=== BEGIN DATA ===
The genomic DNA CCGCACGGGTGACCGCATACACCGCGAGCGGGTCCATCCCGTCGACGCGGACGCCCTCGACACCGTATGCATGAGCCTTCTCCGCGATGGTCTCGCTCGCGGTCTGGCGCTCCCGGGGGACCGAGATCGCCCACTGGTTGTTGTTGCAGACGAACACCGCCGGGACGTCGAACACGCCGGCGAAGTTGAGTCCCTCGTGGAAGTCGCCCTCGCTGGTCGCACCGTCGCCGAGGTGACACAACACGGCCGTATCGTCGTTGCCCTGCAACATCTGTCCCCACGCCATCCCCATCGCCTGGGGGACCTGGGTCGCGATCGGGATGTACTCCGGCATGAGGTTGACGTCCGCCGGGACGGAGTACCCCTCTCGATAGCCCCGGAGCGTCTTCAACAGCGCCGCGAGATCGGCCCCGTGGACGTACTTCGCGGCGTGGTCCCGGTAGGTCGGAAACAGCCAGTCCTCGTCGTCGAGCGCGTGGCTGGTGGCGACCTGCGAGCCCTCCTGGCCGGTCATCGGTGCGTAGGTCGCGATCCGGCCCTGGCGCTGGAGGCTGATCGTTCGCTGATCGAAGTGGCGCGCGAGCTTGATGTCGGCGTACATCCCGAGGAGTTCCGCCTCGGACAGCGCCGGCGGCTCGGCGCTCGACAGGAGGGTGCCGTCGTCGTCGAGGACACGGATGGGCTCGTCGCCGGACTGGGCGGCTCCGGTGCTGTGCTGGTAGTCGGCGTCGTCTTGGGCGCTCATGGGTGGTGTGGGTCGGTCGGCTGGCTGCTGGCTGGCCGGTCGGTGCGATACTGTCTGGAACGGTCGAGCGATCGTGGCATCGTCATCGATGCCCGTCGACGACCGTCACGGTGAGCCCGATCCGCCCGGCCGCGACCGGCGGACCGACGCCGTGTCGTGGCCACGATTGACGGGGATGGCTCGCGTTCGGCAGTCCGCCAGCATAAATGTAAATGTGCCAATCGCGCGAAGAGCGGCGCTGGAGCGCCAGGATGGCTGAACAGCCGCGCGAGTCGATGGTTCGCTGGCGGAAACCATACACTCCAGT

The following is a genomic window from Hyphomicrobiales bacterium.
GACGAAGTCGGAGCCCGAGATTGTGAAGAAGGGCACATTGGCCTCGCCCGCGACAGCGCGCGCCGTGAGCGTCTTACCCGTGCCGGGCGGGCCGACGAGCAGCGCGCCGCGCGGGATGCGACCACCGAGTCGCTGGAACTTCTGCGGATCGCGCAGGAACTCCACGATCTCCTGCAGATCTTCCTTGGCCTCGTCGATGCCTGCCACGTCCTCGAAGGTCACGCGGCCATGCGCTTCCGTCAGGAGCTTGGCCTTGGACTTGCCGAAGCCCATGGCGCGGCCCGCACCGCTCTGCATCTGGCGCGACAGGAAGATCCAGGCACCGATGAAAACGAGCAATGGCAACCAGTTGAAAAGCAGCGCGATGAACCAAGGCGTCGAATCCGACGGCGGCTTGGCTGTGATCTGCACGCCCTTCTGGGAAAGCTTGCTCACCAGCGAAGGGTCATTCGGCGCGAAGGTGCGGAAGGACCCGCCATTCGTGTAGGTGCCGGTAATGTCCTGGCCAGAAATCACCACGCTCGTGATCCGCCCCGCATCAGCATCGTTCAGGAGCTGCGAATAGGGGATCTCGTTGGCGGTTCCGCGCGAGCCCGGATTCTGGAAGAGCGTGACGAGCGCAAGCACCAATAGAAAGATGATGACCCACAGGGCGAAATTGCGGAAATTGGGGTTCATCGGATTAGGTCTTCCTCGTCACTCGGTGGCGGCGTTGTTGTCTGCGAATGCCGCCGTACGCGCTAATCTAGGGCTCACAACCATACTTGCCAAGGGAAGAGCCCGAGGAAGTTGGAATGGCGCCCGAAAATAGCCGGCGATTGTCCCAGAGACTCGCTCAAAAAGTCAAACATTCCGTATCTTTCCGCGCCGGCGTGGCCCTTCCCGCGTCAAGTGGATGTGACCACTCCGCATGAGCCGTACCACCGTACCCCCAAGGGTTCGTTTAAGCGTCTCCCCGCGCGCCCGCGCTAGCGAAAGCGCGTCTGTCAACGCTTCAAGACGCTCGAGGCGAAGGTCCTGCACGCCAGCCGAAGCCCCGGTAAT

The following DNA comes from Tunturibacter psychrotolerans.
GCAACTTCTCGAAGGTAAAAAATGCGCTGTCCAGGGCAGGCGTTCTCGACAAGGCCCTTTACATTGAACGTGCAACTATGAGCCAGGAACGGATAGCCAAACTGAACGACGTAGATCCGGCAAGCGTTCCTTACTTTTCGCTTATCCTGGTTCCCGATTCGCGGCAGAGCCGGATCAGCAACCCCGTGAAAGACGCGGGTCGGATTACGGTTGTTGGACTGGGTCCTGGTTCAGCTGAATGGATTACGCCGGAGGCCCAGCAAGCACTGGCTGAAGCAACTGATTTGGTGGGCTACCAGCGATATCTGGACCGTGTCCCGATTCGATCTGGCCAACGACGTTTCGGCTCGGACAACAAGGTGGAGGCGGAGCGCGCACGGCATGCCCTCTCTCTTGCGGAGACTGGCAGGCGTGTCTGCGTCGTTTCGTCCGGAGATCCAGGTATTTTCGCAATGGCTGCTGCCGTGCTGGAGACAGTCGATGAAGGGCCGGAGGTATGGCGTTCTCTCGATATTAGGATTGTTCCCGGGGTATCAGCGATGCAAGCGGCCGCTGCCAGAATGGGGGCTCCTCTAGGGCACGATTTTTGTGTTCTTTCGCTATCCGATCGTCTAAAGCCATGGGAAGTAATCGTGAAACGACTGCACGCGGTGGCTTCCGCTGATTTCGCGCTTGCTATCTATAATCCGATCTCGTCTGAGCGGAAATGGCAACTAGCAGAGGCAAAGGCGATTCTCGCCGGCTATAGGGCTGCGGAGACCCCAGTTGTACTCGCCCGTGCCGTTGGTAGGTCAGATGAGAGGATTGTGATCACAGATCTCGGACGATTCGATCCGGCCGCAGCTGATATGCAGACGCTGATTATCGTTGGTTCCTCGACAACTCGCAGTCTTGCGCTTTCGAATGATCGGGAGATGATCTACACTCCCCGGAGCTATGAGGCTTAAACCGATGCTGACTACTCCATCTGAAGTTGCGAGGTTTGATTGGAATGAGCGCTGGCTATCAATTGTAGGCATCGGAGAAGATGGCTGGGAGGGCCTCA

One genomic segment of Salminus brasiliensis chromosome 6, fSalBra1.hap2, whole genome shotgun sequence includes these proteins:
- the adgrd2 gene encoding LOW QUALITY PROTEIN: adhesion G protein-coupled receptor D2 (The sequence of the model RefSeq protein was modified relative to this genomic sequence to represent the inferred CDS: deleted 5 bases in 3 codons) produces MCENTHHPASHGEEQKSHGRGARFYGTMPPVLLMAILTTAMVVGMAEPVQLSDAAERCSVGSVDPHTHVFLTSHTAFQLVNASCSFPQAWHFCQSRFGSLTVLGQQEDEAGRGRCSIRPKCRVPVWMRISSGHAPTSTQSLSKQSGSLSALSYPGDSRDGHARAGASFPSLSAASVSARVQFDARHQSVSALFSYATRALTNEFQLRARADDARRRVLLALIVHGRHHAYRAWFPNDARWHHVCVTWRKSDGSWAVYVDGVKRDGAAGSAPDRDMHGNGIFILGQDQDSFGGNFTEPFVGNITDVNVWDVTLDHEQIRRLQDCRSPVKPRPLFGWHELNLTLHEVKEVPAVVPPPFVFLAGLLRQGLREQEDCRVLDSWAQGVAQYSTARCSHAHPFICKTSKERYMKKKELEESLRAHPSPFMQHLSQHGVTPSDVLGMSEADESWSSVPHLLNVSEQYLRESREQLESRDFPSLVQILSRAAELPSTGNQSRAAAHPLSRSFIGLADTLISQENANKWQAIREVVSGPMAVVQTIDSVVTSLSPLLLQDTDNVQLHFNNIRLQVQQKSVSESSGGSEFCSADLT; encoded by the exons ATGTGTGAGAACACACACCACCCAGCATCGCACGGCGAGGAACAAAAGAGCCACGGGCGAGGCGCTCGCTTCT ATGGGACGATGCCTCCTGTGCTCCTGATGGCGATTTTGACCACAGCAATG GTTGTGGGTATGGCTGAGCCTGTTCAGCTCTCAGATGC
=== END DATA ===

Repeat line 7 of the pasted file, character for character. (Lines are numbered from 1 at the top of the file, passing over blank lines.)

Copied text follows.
- the adgrd2 gene encoding LOW QUALITY PROTEIN: adhesion G protein-coupled receptor D2 (The sequence of the model RefSeq protein was modified relative to this genomic sequence to represent the inferred CDS: deleted 5 bases in 3 codons) produces MCENTHHPASHGEEQKSHGRGARFYGTMPPVLLMAILTTAMVVGMAEPVQLSDAAERCSVGSVDPHTHVFLTSHTAFQLVNASCSFPQAWHFCQSRFGSLTVLGQQEDEAGRGRCSIRPKCRVPVWMRISSGHAPTSTQSLSKQSGSLSALSYPGDSRDGHARAGASFPSLSAASVSARVQFDARHQSVSALFSYATRALTNEFQLRARADDARRRVLLALIVHGRHHAYRAWFPNDARWHHVCVTWRKSDGSWAVYVDGVKRDGAAGSAPDRDMHGNGIFILGQDQDSFGGNFTEPFVGNITDVNVWDVTLDHEQIRRLQDCRSPVKPRPLFGWHELNLTLHEVKEVPAVVPPPFVFLAGLLRQGLREQEDCRVLDSWAQGVAQYSTARCSHAHPFICKTSKERYMKKKELEESLRAHPSPFMQHLSQHGVTPSDVLGMSEADESWSSVPHLLNVSEQYLRESREQLESRDFPSLVQILSRAAELPSTGNQSRAAAHPLSRSFIGLADTLISQENANKWQAIREVVSGPMAVVQTIDSVVTSLSPLLLQDTDNVQLHFNNIRLQVQQKSVSESSGGSEFCSADLT; encoded by the exons ATGTGTGAGAACACACACCACCCAGCATCGCACGGCGAGGAACAAAAGAGCCACGGGCGAGGCGCTCGCTTCT ATGGGACGATGCCTCCTGTGCTCCTGATGGCGATTTTGACCACAGCAATG GTTGTGGGTATGGCTGAGCCTGTTCAGCTCTCAGATGC